Peter, (01)
Thanks for forwarding the note about errors in the claimed proof
by Deolalikar. As I said in my earlier note, the reviewers had
suspected that some holes existed, but they weren't sure where. (02)
In any case, all the reviewers (including Neil Immerman, who
discovered the flaws in Deolalikar's proof) noted that it was
a respectable effort that was based on a thorough review of
the literature on the subject. (03)
The implications that I drew (copied below) were based on
the literature that Deolalikar had referenced and summarized.
None of them are affected by the parts that were erroneous. (04)
In the following, I mark my previous comments by JFS, Deolalikar's
statements by VD, and leave my new comments unmarked. (05)
John
_______________________________________________________________ (06)
JFS> I share some of the concerns mentioned in these blogs. But whether
> or not there are flaws in Deolalikar's paper, he makes points that
> are valuable in themselves, independently of their use in the proof.
>
> As that discussion shows, the complexity class for many kinds
> of problems can be determined by checking the problem statement.
> If a problem is in an easy class, solve it quickly. But if it's
> in the NPhard class, warn the user and don't attempt to solve it,
> unless the user insists. (07)
VD> While a given CSP [constraint satisfaction problem] ... might
> be NPcomplete, many instances of the CSP might be quite easy to
> solve, even using fairly simple algorithms. Furthermore, such
> 'easy' instances lay in certain well defined regimes of the CSP,
> while 'harder' instances lay in clearly separated regimes. (08)
Previously established material shows how to design tests for
many kinds of problems. That point is not affected by any errors
in VD's poof. However, VD will have to go back to the drawing
board to reformulate his claimed proof to cover all possible cases. (09)
VD> The central concern of this work has been to understand what are
> the irreducible interactions between the variables in a system 
> namely, those that cannot be expressed in terms of interactions
> between smaller sets of variables with conditional independencies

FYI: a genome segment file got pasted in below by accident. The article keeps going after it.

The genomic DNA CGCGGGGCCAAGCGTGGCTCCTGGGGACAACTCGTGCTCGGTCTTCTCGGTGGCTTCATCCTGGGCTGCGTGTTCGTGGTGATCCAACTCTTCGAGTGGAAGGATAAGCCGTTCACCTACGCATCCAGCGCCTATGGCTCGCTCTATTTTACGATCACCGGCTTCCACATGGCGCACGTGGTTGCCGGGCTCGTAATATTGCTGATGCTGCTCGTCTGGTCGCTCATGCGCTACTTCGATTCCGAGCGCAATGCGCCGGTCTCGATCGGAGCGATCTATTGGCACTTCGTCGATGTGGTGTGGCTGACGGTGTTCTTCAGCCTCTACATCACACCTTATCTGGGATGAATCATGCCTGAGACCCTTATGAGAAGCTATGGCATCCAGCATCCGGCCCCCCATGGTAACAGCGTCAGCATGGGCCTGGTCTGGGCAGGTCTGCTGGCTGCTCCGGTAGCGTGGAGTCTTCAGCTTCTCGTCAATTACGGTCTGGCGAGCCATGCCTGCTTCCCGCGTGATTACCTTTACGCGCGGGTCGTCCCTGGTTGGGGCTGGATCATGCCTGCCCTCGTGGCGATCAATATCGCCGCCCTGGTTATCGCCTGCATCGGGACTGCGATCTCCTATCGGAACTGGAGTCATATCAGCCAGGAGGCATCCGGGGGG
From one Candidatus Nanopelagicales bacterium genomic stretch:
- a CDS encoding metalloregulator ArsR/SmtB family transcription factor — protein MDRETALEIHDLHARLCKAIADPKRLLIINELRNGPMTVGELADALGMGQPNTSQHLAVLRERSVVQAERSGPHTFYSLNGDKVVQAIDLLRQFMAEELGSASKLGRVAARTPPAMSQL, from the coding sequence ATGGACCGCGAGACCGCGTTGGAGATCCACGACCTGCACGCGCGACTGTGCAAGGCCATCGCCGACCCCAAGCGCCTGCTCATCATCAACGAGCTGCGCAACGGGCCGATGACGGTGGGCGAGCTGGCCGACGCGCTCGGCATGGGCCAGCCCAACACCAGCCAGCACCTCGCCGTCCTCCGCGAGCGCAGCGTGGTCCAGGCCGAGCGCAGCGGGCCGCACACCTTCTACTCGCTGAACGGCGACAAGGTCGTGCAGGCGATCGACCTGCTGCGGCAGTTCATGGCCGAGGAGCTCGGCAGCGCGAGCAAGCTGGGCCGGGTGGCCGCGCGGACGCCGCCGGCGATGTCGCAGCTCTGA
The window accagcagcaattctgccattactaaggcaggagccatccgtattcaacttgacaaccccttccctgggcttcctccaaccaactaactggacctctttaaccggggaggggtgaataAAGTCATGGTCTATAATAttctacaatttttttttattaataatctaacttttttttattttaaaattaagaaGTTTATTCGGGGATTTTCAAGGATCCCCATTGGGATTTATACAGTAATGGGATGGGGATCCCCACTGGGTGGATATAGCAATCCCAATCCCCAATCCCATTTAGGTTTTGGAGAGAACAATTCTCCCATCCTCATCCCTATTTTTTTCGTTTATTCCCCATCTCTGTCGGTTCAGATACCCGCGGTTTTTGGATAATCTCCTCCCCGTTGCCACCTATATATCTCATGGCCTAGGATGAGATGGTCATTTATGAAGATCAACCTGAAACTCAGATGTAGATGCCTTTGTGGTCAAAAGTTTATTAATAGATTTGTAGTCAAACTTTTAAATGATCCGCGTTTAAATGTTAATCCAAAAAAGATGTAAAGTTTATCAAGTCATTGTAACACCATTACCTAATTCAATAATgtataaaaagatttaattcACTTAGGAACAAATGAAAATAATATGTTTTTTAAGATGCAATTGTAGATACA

> between them. (010)
The main value of the paper is that VD summarizes and clarifies
many of those connections that had previously been scattered in
a wide range of publications. (011)
VD> This explains why polynomial time algorithms fail when interactions
> between variables are O(n) at a time, without the possibility of
> factoring into smaller pieces through conditional independencies. (012)
JFS> In other words, hard problems have longdistance interactions among
> most of the variables. The symbol O(n) means that most variables
> interact with some significant percentage of the other n variables,
> including many that are in remote regions of the problem statement. (013)
VD> This also puts on rigorous ground the empirical observation that
> even NPcomplete problems are easy in large regimes, and become
> hard only when the densities of constraints increase above a
> certain threshold." (014)
JFS> By "empirical observation", he means what most programmers and
> knowledge engineers know: large numbers of such problems are
> easy to solve, and they only become hard when the density of
> longdistance interconnections becomes high. (015)
VD> This threshold is precisely the value where O(n) interactions
> first appear in almost all randomly constructed instances." (016)
JFS> That is the criterion for distinguishing easy problems from
> hard problems. (017)
VD> The framework we have constructed allows us to analyze the set
> of polynomial time algorithms simultaneously, since they can all
> be captured by some LFP [leastfixedpoint method], instead of
> dealing with each individual algorithm separately. It makes
> precise the notion that polynomial time algorithms can take
> into account only interactions between variables that grow
> as poly(log n), not as O(n). (018)
As Neil Immerman pointed out, VD made some erroneous assumptions
about the LFP issues. That doesn't invalidate the following: (019)
JFS> In other words, the easy problems are ones for which the number
> of interactions among variables grows very slowly (log n) as the
> the number n of variables increases.
>
> For hard problems, each variable is connected to a significant
> fraction O(n) of all other variables. Such problems are also
> characterized by a high density of variables in each Boolean
> assertion: i.e., each assertion contains O(n) variables.
>
> In terms of graph isomorphism, there is a clear criterion for
> easy problems: Easy graphs are those for which an upper bound on
> the number of links to any node is determined by some polynomial
> in (log n). For typical conceptual graphs and RDF graphs on the
> WWW, this kind of upper bound is almost always true. That means
> graph matching can be done in polynomial time. (020)
VD> polynomial time algorithms succeed by successively 'breaking up'
> the problem into smaller subproblems that are joined to each
> other through conditional independence. (021)
This is a nice way to summarize previously known results. (022)
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